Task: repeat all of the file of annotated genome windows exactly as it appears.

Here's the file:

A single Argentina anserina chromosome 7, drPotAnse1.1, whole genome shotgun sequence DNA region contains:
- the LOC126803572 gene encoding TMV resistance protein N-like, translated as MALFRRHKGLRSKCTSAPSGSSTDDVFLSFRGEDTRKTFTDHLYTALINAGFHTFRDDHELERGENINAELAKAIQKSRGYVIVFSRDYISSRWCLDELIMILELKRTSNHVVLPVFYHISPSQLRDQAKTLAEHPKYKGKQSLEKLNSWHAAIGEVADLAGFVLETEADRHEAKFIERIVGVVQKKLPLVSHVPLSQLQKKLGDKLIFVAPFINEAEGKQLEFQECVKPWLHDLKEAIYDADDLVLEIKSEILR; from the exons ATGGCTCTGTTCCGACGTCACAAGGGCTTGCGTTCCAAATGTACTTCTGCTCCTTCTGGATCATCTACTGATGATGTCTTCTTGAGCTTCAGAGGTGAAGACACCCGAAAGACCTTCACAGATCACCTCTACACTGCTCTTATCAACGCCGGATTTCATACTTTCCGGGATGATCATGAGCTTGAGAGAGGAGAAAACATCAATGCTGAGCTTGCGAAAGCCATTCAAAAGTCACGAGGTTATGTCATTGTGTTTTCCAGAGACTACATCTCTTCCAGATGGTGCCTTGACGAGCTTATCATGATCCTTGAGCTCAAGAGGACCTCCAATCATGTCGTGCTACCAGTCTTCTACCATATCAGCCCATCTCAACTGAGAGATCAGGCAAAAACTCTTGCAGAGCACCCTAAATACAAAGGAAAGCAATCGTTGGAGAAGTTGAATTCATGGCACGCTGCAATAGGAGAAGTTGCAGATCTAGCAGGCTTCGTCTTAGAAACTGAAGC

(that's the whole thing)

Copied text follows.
A single Argentina anserina chromosome 7, drPotAnse1.1, whole genome shotgun sequence DNA region contains:
- the LOC126803572 gene encoding TMV resistance protein N-like, translated as MALFRRHKGLRSKCTSAPSGSSTDDVFLSFRGEDTRKTFTDHLYTALINAGFHTFRDDHELERGENINAELAKAIQKSRGYVIVFSRDYISSRWCLDELIMILELKRTSNHVVLPVFYHISPSQLRDQAKTLAEHPKYKGKQSLEKLNSWHAAIGEVADLAGFVLETEADRHEAKFIERIVGVVQKKLPLVSHVPLSQLQKKLGDKLIFVAPFINEAEGKQLEFQECVKPWLHDLKEAIYDADDLVLEIKSEILR; from the exons ATGGCTCTGTTCCGACGTCACAAGGGCTTGCGTTCCAAATGTACTTCTGCTCCTTCTGGATCATCTACTGATGATGTCTTCTTGAGCTTCAGAGGTGAAGACACCCGAAAGACCTTCACAGATCACCTCTACACTGCTCTTATCAACGCCGGATTTCATACTTTCCGGGATGATCATGAGCTTGAGAGAGGAGAAAACATCAATGCTGAGCTTGCGAAAGCCATTCAAAAGTCACGAGGTTATGTCATTGTGTTTTCCAGAGACTACATCTCTTCCAGATGGTGCCTTGACGAGCTTATCATGATCCTTGAGCTCAAGAGGACCTCCAATCATGTCGTGCTACCAGTCTTCTACCATATCAGCCCATCTCAACTGAGAGATCAGGCAAAAACTCTTGCAGAGCACCCTAAATACAAAGGAAAGCAATCGTTGGAGAAGTTGAATTCATGGCACGCTGCAATAGGAGAAGTTGCAGATCTAGCAGGCTTCGTCTTAGAAACTGAAGC